A Practical guide to Bacon
In the United States, at least, bacon is most often sold in 1 pound, vacuum-sealed packages. 1/2 pound packages are also available in some brands, but are more expensive per unit. Pricing also varies by geographic region and brand, but a pound of brand-name bacon can cost you between $3.50 (most sane places) and $6.00 (New York City).
Bacon packaging is designed in such a way as to make you think at first glance that you're getting a better deal in terms of the meat/fat ratio of the cut than you actually are. If you turn the package over, you'll see windows cut into the cardboard or plastic tray that will show you a representative slice of the meat itself rather than its edges - the leaner the bacon is, the tastier it will be and the larger the slices will be after you cook them as the cooking process is going to render out a not insignificant portion of the fat.
A pound of bacon is a lot of bacon - you're going to want to freeze it after you've opened the package. The easiest way to do this (apart from chucking the whole thing into the freezer and thawing it every time you'd like some) is to separate it into individual portions first and put those portions into plastic sandwich bags. I do it this way:
- Remove the bacon from the fridge. You're going to want the meat to be cold when you do this - the bacon fat becomes harder to handle when warm.
- Use a sharp knife to cut the packaging away from the bacon and discard it. Place the meat on a cutting board.
- Trim the ends - there is usually a good half-inch of pure fat at either end that isn't going to do much for you but clog your arteries more-so than the bacon already is.
- Cut the slab of bacon in half down the middle, leaving you with two hunks of bacon slices.
- Peel off between 5 and 7 slices of bacon at a time and put them in plastic bags and freeze them.
Bacon is sold smoked and essentially raw and eating raw pork isn't exactly a good way to spend a weekend, so you'll want to cook it.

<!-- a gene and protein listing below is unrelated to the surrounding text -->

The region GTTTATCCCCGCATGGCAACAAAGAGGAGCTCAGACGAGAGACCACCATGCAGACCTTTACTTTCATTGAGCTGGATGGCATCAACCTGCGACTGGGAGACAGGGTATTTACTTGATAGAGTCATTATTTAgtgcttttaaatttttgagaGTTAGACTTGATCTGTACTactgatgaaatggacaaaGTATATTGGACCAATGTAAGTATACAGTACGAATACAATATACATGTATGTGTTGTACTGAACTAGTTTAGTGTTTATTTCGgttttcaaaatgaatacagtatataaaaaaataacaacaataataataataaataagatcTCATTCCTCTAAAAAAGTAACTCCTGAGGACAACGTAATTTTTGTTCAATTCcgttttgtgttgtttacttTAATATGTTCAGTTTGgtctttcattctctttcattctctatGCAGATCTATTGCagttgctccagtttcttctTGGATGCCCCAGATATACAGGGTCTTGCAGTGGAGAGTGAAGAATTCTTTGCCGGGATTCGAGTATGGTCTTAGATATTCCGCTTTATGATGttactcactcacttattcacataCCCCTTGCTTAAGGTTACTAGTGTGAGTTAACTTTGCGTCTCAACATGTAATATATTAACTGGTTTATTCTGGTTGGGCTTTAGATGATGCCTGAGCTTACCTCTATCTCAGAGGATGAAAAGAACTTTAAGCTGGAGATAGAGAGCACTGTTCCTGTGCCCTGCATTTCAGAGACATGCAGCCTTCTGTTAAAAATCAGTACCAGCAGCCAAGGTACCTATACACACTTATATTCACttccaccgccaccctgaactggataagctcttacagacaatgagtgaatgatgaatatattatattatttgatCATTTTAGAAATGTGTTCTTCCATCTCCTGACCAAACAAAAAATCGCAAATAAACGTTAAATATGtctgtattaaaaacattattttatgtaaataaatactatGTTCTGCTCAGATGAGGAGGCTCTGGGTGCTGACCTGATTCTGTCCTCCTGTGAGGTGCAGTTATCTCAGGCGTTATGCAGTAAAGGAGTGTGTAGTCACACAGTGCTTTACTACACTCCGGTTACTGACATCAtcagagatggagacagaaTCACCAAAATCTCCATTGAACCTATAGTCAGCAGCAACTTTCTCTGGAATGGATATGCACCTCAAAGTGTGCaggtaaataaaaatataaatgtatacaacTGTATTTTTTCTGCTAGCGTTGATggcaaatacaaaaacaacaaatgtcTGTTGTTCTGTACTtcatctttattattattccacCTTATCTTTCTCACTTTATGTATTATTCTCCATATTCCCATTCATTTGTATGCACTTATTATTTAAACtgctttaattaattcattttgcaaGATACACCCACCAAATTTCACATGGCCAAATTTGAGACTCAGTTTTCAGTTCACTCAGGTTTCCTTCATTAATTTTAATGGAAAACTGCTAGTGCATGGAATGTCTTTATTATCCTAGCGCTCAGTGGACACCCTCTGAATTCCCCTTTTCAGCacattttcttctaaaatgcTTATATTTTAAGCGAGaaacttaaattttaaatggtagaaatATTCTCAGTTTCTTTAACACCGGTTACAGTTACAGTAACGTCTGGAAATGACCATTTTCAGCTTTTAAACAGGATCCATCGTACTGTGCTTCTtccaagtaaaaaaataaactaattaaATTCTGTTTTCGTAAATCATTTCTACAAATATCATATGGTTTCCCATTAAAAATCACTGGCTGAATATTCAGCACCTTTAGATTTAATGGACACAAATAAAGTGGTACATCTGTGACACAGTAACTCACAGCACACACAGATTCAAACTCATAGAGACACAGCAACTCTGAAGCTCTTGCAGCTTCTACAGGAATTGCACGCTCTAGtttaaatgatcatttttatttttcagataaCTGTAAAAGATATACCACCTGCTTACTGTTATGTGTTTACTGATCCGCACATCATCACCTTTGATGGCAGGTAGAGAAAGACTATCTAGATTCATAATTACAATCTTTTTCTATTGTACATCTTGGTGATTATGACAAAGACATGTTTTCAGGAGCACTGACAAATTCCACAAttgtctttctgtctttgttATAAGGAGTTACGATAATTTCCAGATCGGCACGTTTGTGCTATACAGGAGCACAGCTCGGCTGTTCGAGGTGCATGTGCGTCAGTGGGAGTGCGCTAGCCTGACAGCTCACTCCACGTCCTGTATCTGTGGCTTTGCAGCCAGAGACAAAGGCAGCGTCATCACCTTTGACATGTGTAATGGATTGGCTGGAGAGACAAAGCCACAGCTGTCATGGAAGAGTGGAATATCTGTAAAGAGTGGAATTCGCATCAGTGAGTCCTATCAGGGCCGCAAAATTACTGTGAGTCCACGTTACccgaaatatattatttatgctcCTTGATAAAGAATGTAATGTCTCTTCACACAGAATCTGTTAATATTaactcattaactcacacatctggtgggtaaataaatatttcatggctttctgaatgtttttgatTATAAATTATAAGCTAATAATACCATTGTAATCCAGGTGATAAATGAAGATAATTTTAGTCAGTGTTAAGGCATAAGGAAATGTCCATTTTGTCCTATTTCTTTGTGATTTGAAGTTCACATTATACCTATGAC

Cooking room- or fridge-temperature bacon is easy enough - put it in a cold pan over medium heat, flip frequently, remove when cooked and drain on paper towels. Cooking frozen bacon isn't much harder, but there's a trick to it - you don't have to thaw it completely first, but you do need to heat it through enough so that you can peel the individual slices off and arrange them in a pan, so instead of putting the bacon over medium heat and cooking it through, put the frozen block of bacon slices over medium-low heat, cover it, wait five minutes, flip it, wait another five minutes and peel the slices apart before cranking the heat up to medium again. If you don't do this, the ends of the bacon will burn before the middle comes in contact with the pan.
There are flavored or prepared bacons are available, which are generally made in one of two ways - either the method or duration of their smoking is altered (different woods, different levels of heat, different smoking durations) or more frequently, the bacon is sprayed down with a flavored coating prior to packaging. These coatings are mostly sugar and, while tasty, they're harder to cook correctly because the sugar tends to burn faster than the meat cooks. To that end, if you end up with one of those varieties, it's important that you cook them over a lower heat and flip them more frequently than you would their less fancy cousins. Personally, I just stick to the traditional stuff.
Bacon thrives on sandwiches, either by itself or with cheese, or in support of heavier meats, turkey or chicken especially. It's good on salads, wrapped around shellfish, baked into savory potato dishes, crumbled into soups, layered into omelets, blended into pasta sauces or, really, anywhere else where you would want salt, ie pretty much everywhere.
There are a few strong flavors you'll want to avoid pairing bacon with, however - sour citruses and bacon in particular creates an odd aftertaste, and heavier sandwich meats (roast beef and pastrami in particular) tend to overpower the bacon's smokiness.
Apart from that: eat up.